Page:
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LET NOBODY TURN US AROUND LET NOBODY TURN US AROUND Voices of Resistance, Reform, and Renewal AN AFRICAN AMERICAN ANTHOLOGY Second Edition editors Manning Marable Leith Mullings ROWMAN & LITTLEFIELD P U B L I S H E R S, Lanham • Boulder • New York • Oxford I N C. Every reasonable effort to secure permission and acknowledge copyright owners of material used in this book has been made. Any copyright owners who have not been properly identified and acknowledged should contact us so that corrections can be made. ROWMAN & LITTLEFIELD PUBLISHERS, INC. Published in the United States of America by Rowman & Littlefield Publishers, Inc. A wholly owned subsidiary of The Rowman & Littlefield Publishing Group, Inc. 4501 Forbes Boulevard, Suite 200, Lanham, Maryland 20706 Estover Road Plymouth PL6 7PY United Kingdom Copyright © 2009 by Rowman & Littlefield Publishers, Inc. All rights reserved. No part of this publication may be reproduced, stored in a retrieval system, or transmitted in any form or by any means, electronic, mechanical, photocopying, recording, or otherwise, without the prior permission of the publisher. British Library Cataloguing in Publication Information Available Library of Congress Cataloging-in-Publication Data Let nobody turn us around : an African American anthology : voices of resistance, reform, and renewal / Manning Marable and Leith Mullings, editors. — 2nd ed. p. cm. Includes bibliographical references and index. ISBN 978-0-7425-6056-7 (cloth : alk. paper) ISBN 978-0-7425-6057-4 (pbk. : alk. paper ISBN 978-0-7425-6545-6 (electronic) 1. African Americans—History—Sources. 2. African Americans—Civil rights— History—Sources. 3. African Americans—Social conditions—Sources. I. Marable, Manning, 1950– II. Mullings, Leith. E184.6.L48 2009 973'.0496073—dc22 2009005113 Printed in the United States of America ∞™ The paper used in this publication meets the minimum requirements of ⬁ American National Standard for Information Sciences—Permanence of Paper for Printed Library Materials, ANSI Z39.48–1984. CONTENTS P R E FA C E T O T H E F I R S T E D I T I O N xiii P R E FA C E T O T H E S E C O N D E D I T I O N xvii INTRODUCTION SECTION ONE Resistance, Reform, and Renewal in the Black Experience xxi F O U N D AT I O N S : S L AV E R Y A N D ABOLITIONISM, 1768–1861 1 1. “On Being Brought from Africa to America” Equiano,” Phillis Wheatley, 1768 7 2. “The Interesting Narrative of the Life of Olaudah Equiano,” Olaudah Equiano, 1789 9 3. “Thus Doth Ethiopia Stretch Forth Her Hand from Slavery, to Freedom and Equality,” Prince Hall, 1797 17 4. The Founding of the African Methodist Episcopal Church, Richard Allen, 1816 20 5. David Walker’s “Appeal,” 1829–1830 24 6. The Statement of Nat Turner, 1831 34 7. Slaves Are Prohibited to Read and Write by Law 39 8. “What If I Am a Woman?” Maria W. Stewart, 1833 40 9. A Slave Denied the Rights to Marry, Letter of Milo Thompson, Slave, 1834 46 10. The Selling of Slaves, Advertisement, 1835 47 11. Solomon Northrup Describes a New Orleans Slave Auction, 1841 49 vi C O N T E N T S SECTION TWO 12. Cinque and the Amistad Revolt, 1841 51 13. “Let Your Motto Be Resistance!” Henry Highland Garnet, 1843 56 14. “Slavery as It Is,” William Wells Brown, 1847 63 15. “A’n’t I a Woman?” Sojourner Truth, 1851 66 16. “A Plea for Emigration, or, Notes of Canada West” Mary Ann Shadd Cary, 1852 68 17. A Black Nationalist Manifesto, Martin R. Delany, 1852 70 18. “What to the Slave Is the Fourth of July?” Frederick Douglass, 1852 84 19. “No Rights That a White Man Is Bound to Respect”: The Dred Scott Case and Its Aftermath 88 20. “Whenever the Colored Man Is Elevated, It Will Be by His Own Exertions,” John S. Rock, 1858 107 21. The Spirituals: “Go Down, Moses” and “Didn’t My Lord Deliver Daniel” 111 R E C O N S T R U C T I O N A N D R E A C T I O N : T H E A F T E R M AT H O F S L AV E R Y A N D T H E D AW N O F S E G R E G AT I O N , 1861–1915 115 1. “What the Black Man Wants,” Frederick Douglass, 1865 122 2. Henry McNeal Turner, Black Christian Nationalist 128 3. Black Urban Workers during Reconstruction 132 Anonymous Document on the National Colored Labor Convention, 1869 New York Tribune Article on African-American Workers, 1870 4. “Labor and Capital Are in Deadly Conflict,” T. Thomas Fortune, 1886 135 5. Edward Wilmot Blyden and the African Diaspora 138 6. “The Democratic Idea Is Humanity,” Alexander Crummell, 1888 150 C O N T E N T S vii 7. “A Voice from the South,” Anna Julia Cooper, 1892 159 8. The National Association of Colored Women: 165 Mary Church Terrell and Josephine St. Pierre Ruffin 9. “I Know Why the Caged Bird Sings,” Paul Laurence Dunbar 171 10. Booker T. Washington and the Politics of Accommodation 174 “Atlanta Exposition Address” “My View of Segregation Laws” 11. William Monroe Trotter and the Boston Guardian 181 12. Race and the Southern Worker 183 “A Negro Woman Speaks” “The Race Question a Class Question” “Negro Workers!” 13. Ida B. Wells-Barnett, Crusader for Justice 191 14. William Edward Burghardt Du Bois 195 Excerpts from “The Conservation of Races” Excerpts from The Souls of Black Folk SECTION THREE 15. The Niagara Movement, 1905 209 16. Hubert Henry Harrison, Black Revolutionary Nationalist 213 F R O M P L A N TAT I O N T O G H E T T O : T H E G R E AT M I G R AT I O N , H A R L E M R E N A I S S A N C E , A N D W O R L D WA R , 1 9 1 5 – 1 9 5 4 217 1. Black Conflict over World War I 224 W. E. B. Du Bois, “Close Ranks” Hubert H. Harrison, “The Descent of Du Bois” W. E. B. Du Bois, “Returning Soldiers” 2. “If We Must Die,” Claude McKay, 1919 227 3. Black Bolsheviks: Cyril V. Briggs and Claude McKay 228 “What the African Blood Brotherhood Stands For” “Soviet Russia and the Negro” 4. Marcus Garvey and the Universal Negro Improvement Association 241 viii C O N T E N T S “Declaration of Rights of the Negro Peoples of the World” “An Appeal to the Conscience of the Black Race to See Itself” 5. “Women as Leaders,” Amy Euphemia Jacques Garvey, 1925 251 6. Langston Hughes and the Harlem Renaissance 253 “The Negro Artist and the Racial Mountain” “My America” Poems 7. “The Negro Woman and the Ballot,” Alice Moore Dunbar-Nelson, 1927 264 8. James Weldon Johnson and Harlem in the 1920s 267 “Harlem: The Culture Capital” 9. Black Workers in the Great Depression 273 10. The Scottsboro Trials, 1930s 279 11. “You Cannot Kill the Working Class,” Angelo Herndon, 1933 281 “Speech to the Jury, January 17, 1933” Excerpt from You Cannot Kill the Working Class 12. Hosea Hudson, Black Communist Activist 288 13. “Breaking the Bars to Brotherhood,” Mary McLeod Bethune, 1935 294 14. Adam Clayton Powell, Jr., and the Fight for Black Employment in Harlem 298 15. Black Women Workers during the Great Depression 300 Elaine Ellis, “Women of the Cotton Fields” Naomi Ward, “I Am a Domestic” 16. Southern Negro Youth Conference, 1939 306 17. A. Philip Randolph and the Negro March on Washington Movement, 1941 308 18. Charles Hamilton Houston and the War Effort among African Americans, 1944 314 19. “An End to the Neglect of the Problems of the Negro Woman!” Claudia Jones, 1949 316 C O N T E N T S SECTION FOUR ix 20. “The Negro Artist Looks Ahead,” Paul Robeson, 1951 326 21. Thurgood Marshall: The Brown Decision and the Struggle for School Desegregation 331 WE SHALL OVERCOME: THE SECOND RECONSTRUCTION, 1954–1975 341 1. Rosa Parks, Jo Ann Robinson, and the Montgomery Bus Boycott, 1955–1956 352 Jo Ann Robinson’s Letter to Mayor of Montgomery Interview with Rosa Parks Excerpts from Jo Ann Robinson’s Account of the Boycott 2. Roy Wilkins and the NAACP 362 3. The Southern Christian Leadership Conference, 1957 367 4. Student Nonviolent Coordinating Committee and the Sit-In Movement, 1960 371 5. Freedom Songs, 1960s 372 “We Shall Overcome” “Ain’t Gonna Let Nobody Turn Me ’Round” 6. “We Need Group-Centered Leadership,” Ella Baker 375 7. Martin Luther King, Jr., and Nonviolence 377 Excerpt from “Nonviolence and Racial Justice,” 1957 “I Have a Dream,” 1963 8. “The Revolution Is at Hand,” John R. Lewis, 1963 383 9. “The Salvation of American Negroes Lies in Socialism,” W. E. B. Du Bois 385 10. “The Special Plight and the Role of Black Women,” Fannie Lou Hamer 395 11. “SNCC Position Paper: Women in the Movement,” 1964 399 12. Elijah Muhammad and the Nation of Islam 401 13. Malcolm X and Revolutionary Black Nationalism 404 x C O N T E N T S “The Ballot or the Bullet” “Statement of the Organization of Afro-American Unity” 14. Black Power 418 Stokely Carmichael, “What We Want” SNCC, “Position Paper on Black Power” Bayard Rustin, “‘Black Power’ and Coalition Politics” 15. “CORE Endorses Black Power,” Floyd McKissick, 1967 435 16. “To Atone for Our Sins and Errors in Vietnam,” Martin Luther King, Jr., 1967 438 17. Huey P. Newton and the Black Panther Party for Self-Defense 445 18. “The People Have to Have the Power,” Fred Hampton 456 19. “I Am a Revolutionary Black Woman,” Angela Y. Davis, 1970 459 20. “Our Thing Is DRUM!” The League of Revolutionary Black Workers 463 21. Attica: “The Fury of Those Who Are Oppressed,” 1971 466 22. The National Black Political Convention, Gary, Indiana, March 1972 469 23. “There Is No Revolution Without the People,” Amiri Baraka, 1972 473 “The Pan-African Party and the Black Nation” Poem 24. “My Sight Is Gone But My Vision Remains,” Henry Winston 480 “On Returning to the Struggle” “A Letter to My Brothers and Sisters” SECTION FIVE T H E F U T U R E I N T H E P R E S E N T: C O N T E M P O R A RY A F R I C A N A M E R I C A N T H O U G H T, 1 9 7 5 T O T H E P R E S E N T 1. Black Feminisms: The Combahee River Collective Statement, 1977 487 501 C O N T E N T S xi 2. “Women in Prison: How We Are,” Assata Shakur, 1978 507 3. “It’s Our Turn,” Harold Washington, 1983 513 4. “I Am Your Sister,” Audre Lorde, 1984 515 5. “Shaping Feminist Theory,” bell hooks, 1984 522 6. The Movement against Apartheid: Jesse Jackson and Randall Robinson 529 Jesse Jackson, “Don’t Adjust to Apartheid” “State of the U.S. Anti-Apartheid Movement: An Interview with Randall Robinson” 7. “Keep Hope Alive,” Jesse Jackson, 1988 535 8. “Afrocentricity,” Molefi Asante, 1991 546 9. The Anita Hill–Clarence Thomas Controversy, 1991 552 “African-American Women in Defense of Ourselves” June Jordan, “Can I Get a Witness?” 10. “Race Matters,” Cornel West, 1991 558 11. “Black Anti-Semitism,” Henry Louis Gates, Jr., 1992 566 12. “Crime—Causes and Cures,” Jarvis Tyner, 1994 571 13. Louis Farrakhan: The Million Man March, 1995 580 14. “A Voice from Death Row,” Mumia Abu-Jamal 584 15. “Let Justice Roll Down Like Waters,” African-American Prisoners in Sing Sing, 1998 586 “Statement by Sing Sing Prisoners” Michael J. Love, “The Prison-Industrial Complex: An Investment in Failure” Willis L. Steele, Jr., “River Hudson” 16. Black Radical Congress, 1998 592 “Principles of Unity” “The Struggle Continues: Setting a Black Liberation Agenda for the 21st Century” “The Freedom Agenda” 17. 2000 Presidential Election “Letter to Governor Bush from Chairperson Mary Frances Berry,” 2001 600 xii C O N T E N T S 18. Hip-Hop Activism 603 “What We Want” Statement Hip-Hop Action Summit Network, 2001 “Tookie Protocol for Peace,” 2004 19. World Conference Against Racism— Durban, South Africa 606 20. African Americans Respond to Terrorism and War 613 “Barbara Lee’s Stand,” 2001 10 Points from Iraq Veterans against the War, 2001 21. The Cosby vs. Dyson Debate, 2004–2005 617 Summary of “Dr. Bill Cosby Speaks at the 50th Anniversary Commemoration of the Brown vs. Topeka Board of Education Supreme Court Decision” Excerpt from “Is Bill Cosby Right?: or Has the Black Middle Class Lost Its Mind?” 22. U.S. Senate Resolution Against Lynching, 2005 621 23. Hurricane Katrina Crisis, 2005 623 “‘This is Criminal’: Malik Rahim Reports from New Orleans,” 2005 24. Barack Obama’s Presidential Campaign, 2007–2008 627 Excerpts from National Democratic Party Convention Speech, 2004 “A More Perfect Union,” 2008 PERMISSIONS 643 INDEX 653 ABOUT THE EDITORS 677 PREFACE TO THE FIRST EDITION N early four years ago we jointly taught a graduate seminar offered at both City University Graduate School and Columbia University that was called, “Identity, Inequality, and Power.” The basic idea behind the course was to identify significant and provocative ethnographic, historical, and theoretical articles and sources that explored the complex connections between the imagined communities such as those of race, gender, and nation, and the structures of social inequality, state power, and economic exploitation. We wanted to talk about the African-American experience in a manner that placed black people at the center of the forces of history. We believed that the greatest weight in the judgments made by social scientists in researching the black experience should be given to the voices of black people themselves. In countless ways—from speeches and religious sermons, personal letters to friends and family, political manifestos and editorials, through the development of common rituals and ceremonies that convey membership in kinship networks—African-American people made themselves. Their notions of identity, of who they were, were constructed over time through their collective struggles and experiences against inequality, as well as from memories and traditions they had brought from Africa. We attempted to locate texts or anthologies that were appropriate for the seminar. We found, of course, a number of excellent social histories and ethnographic studies of different aspects of the experience of black people in the United States. Many of these works have interwoven the historical narrative with the voices and insights of black people themselves. That is to say, the authors of these works attempted to write history from the vantage point of being a participant observer of the culture. To theorize issues of identity, or questions about how any people understand the institutions of power that circumscribe their lives, scholars should first listen and learn from the people themselves. However, we were disappointed to find that in the past decade and more, very few anthologies designed for classroom usage incorporating this perspective into the collection and organization of sources have been published. What we wanted xiv P R E FA C E T O T H E F I R S T E D I T I O N was a collection of primary materials, rare published articles, speeches, and other sources that told the story of how black people made themselves and interpreted the world in which they lived, in their own words and specifically from their own point of view. After teaching the seminar, we decided to collaborate in the writing of two books on black American history and culture. The first is a long-term project, a study of the black experience from within, over a series of seven generations. We would like to develop a text that explores the ways in which African Americans have perceived themselves as a people, how they understood the structural barriers that denied them real opportunity, and how through their culture they found their own imagination, voice, and agency. The book is a work-in-progress, with the tentative title The African Americans: A People’s History. The second book was conceived as a comprehensive anthology of African-American social thought, broadly defined as the bodies of knowledge through which black people theorized from their experiences and social conditions, and proposed strategies and programs to enhance their power. Politics begins at the moment when any group recognizes for itself its specific objective interests and aspirations, and seeks agency to realize those interests. Black social and political thought is the expression of how people of African descent articulated and constructed the means to permit their communities to survive, to resist, and to reform or transform the structures of white power all around them. That story is what we hope Let Nobody Turn Us Around presents. More than one hundred documents represent widely different ideological and political perspectives, reflecting an ongoing debate within the black community over the appropriate strategies and tactics to achieve social change. It is by examining that diversity that we may discern the common ground that the vast majority of African Americans occupy. O There were a number of individuals who provided invaluable help in the research and publication of this anthology. Columbia University doctoral candidates Johanna Fernandez and Devin Fergus assisted in the identification of primary and secondary sources that were reviewed at the initial stage of preparing the text. Michele Hay, a graduate student at City University of New York, helped to select important documents and did background research that was important in the preparation of the biographical profiles and historical notes that accompanied each text. We would especially like to express our gratitude for the efforts of John McMillian, a doctoral candidate in history at Columbia University. Over a period of more than one year, John reviewed and evaluated the entire list of documents, tracked down hard-to-find biographical details on a number of subjects, and wrote the first drafts of many biographical profiles. John’s careful attention to details and his enthusiasm and interest in the project greatly enhanced the character of the book. P R E FA C E T O T H E F I R S T E D T I O N xv The book manuscript went through three major revisions and reorganizations during two years. We appreciate the efforts of the secretarial staff of the Institute for Research in African-American Studies at Columbia University— Diane Tinsley-Hatcher, Jennifer Jones, and Theresa Wilcox—who typed and revised the book throughout its many stages of development. Jennifer Jones, Sherell Daniels, and Andrea Queeley were also especially helpful in proofreading the final text and carefully checking for errors. A major architect of this work is our editor Dean Birkenkamp at Rowman & Littlefield. When the concept of this book was initially discussed in 1996, Dean provided strong support for its development. Dean is an author’s ideal editor— patient but persistent, and always helpful in thinking through problems connected with the technical aspects of putting a book together. Sallie Greenwood was extraordinarily diligent in identifying and securing permissions for all the sources—no small accomplishment given the large number of documents she was asked to review. Finally and most importantly, we wish to dedicate this anthology to our five children, Alia, Malaika, Sojourner, Joshua, and Michael. We hope that our efforts to help rediscover and document the visions of black folk past and present may provide part of that knowledge necessary to assist the next generation of black children to win that freedom which their foremothers and forefathers struggled for so long to achieve. MANNING MARABLE LEITH MULLINGS September 6, 1999 PREFACE TO THE SECOND EDITION I n the past two decades, the African-American community has experienced profound transformations. For many, the ...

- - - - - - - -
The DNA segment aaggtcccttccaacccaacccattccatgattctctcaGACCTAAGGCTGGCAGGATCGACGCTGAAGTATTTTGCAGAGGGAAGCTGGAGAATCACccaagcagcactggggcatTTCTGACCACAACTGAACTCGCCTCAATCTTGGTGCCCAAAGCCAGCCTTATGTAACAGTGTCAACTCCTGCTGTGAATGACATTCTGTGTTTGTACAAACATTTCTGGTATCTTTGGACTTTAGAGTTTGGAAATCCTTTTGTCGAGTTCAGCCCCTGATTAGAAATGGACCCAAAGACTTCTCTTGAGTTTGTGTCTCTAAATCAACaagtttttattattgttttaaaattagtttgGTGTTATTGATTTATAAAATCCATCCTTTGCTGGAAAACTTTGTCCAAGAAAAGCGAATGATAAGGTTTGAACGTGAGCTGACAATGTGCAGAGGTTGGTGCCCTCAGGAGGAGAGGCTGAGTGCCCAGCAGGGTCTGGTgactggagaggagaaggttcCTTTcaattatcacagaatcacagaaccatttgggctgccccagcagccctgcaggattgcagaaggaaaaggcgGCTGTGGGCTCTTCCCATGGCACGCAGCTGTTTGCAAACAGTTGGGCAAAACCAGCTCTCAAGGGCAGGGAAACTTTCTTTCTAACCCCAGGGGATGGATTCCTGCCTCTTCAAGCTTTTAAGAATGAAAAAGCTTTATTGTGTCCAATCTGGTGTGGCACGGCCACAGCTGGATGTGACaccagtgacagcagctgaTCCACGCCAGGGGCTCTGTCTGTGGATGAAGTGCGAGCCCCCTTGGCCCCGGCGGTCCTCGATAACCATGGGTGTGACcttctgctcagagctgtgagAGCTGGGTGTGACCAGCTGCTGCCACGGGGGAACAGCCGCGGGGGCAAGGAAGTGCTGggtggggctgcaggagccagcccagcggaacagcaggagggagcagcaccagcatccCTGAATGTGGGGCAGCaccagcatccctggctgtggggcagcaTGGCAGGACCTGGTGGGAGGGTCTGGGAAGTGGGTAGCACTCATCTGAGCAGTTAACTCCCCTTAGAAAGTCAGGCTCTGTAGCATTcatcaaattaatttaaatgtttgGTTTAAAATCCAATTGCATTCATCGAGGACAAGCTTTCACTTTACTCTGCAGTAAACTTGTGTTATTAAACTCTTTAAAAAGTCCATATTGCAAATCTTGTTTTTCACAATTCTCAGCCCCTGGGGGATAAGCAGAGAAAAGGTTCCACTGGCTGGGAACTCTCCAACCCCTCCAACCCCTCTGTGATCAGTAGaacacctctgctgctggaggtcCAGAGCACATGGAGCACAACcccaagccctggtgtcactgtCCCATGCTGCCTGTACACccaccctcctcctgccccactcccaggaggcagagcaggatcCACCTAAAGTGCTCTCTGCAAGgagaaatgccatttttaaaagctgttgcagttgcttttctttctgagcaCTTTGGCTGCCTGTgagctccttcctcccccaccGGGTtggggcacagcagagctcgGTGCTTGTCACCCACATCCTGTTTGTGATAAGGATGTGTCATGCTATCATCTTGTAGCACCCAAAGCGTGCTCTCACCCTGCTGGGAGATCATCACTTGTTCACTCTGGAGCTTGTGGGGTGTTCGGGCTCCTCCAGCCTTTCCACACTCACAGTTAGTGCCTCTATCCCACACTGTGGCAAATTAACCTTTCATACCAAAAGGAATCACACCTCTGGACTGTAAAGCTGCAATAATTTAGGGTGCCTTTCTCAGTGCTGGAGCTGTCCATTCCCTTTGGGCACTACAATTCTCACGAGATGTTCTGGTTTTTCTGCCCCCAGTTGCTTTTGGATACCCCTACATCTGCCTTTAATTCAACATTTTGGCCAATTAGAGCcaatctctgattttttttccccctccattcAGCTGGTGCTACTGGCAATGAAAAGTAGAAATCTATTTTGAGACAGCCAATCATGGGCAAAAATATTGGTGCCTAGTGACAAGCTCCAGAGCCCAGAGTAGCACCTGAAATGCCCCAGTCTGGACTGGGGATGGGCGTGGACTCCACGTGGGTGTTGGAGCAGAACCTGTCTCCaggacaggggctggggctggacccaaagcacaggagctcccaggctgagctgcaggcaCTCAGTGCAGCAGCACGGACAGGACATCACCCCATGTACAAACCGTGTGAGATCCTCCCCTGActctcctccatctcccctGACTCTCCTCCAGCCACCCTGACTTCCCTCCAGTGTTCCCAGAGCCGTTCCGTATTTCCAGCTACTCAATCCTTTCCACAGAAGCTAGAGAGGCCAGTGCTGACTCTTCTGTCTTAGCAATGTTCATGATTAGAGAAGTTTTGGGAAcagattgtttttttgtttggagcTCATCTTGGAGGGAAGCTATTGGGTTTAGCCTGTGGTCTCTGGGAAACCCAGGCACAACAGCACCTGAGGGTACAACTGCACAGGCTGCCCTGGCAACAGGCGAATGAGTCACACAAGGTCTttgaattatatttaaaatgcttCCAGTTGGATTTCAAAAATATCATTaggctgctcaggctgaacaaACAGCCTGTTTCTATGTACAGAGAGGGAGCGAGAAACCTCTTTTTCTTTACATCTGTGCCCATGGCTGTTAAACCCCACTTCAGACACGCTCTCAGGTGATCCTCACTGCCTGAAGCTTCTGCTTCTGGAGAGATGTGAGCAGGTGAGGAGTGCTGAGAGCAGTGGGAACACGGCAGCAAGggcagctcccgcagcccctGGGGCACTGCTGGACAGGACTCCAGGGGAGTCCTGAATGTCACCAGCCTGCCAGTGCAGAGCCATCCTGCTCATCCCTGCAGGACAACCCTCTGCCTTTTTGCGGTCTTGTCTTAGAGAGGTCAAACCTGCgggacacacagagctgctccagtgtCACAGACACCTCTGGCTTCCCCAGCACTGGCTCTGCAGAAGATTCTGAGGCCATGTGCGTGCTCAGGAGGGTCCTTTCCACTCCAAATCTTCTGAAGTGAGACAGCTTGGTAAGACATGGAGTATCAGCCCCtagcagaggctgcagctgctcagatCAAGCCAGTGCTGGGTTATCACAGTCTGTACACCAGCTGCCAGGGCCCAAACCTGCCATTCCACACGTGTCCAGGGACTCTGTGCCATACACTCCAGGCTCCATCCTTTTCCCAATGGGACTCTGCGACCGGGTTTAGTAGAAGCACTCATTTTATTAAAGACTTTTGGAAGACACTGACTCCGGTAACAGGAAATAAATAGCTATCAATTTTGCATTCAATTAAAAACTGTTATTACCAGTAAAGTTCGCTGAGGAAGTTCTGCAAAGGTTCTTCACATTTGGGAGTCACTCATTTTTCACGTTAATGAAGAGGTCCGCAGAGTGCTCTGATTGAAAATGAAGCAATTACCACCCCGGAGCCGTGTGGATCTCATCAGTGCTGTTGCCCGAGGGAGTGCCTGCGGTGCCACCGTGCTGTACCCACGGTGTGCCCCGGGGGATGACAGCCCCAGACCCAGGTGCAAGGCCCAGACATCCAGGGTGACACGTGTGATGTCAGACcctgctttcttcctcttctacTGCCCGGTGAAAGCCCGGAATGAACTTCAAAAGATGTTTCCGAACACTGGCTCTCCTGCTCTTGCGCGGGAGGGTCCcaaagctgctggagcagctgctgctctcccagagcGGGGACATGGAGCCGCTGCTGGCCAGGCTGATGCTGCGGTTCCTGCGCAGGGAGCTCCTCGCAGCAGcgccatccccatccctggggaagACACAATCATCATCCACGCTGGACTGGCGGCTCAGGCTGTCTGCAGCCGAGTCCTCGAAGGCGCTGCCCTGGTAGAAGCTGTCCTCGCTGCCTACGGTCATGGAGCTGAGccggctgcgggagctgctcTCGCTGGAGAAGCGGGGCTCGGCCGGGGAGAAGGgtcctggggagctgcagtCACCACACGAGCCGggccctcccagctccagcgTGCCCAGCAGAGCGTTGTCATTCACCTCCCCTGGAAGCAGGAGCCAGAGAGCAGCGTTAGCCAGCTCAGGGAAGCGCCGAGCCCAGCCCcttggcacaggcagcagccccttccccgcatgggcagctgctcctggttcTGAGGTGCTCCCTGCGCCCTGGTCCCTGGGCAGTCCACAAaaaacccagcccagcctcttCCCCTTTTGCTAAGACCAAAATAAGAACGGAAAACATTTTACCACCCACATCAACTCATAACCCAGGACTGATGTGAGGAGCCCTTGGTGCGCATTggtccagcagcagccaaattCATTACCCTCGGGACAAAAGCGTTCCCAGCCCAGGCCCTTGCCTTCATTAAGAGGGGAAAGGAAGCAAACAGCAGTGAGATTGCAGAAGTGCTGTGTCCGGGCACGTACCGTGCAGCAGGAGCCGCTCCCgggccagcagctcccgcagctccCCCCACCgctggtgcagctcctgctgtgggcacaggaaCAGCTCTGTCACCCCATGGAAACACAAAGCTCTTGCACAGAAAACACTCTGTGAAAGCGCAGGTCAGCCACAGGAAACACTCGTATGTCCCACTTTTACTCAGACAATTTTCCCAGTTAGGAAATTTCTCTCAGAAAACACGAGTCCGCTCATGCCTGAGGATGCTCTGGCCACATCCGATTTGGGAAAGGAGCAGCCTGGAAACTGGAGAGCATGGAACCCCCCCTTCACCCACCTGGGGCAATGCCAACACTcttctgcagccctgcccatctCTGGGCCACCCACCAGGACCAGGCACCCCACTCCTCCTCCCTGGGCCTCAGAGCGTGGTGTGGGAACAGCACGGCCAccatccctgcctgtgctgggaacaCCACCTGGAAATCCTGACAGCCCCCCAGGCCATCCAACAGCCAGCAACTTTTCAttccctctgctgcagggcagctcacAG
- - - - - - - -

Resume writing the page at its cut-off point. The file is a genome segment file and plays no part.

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1. How did the African American literature contribute to the emancipation of the black
girls/women from slavery in the nineteenth-century?
2. What was the place of women...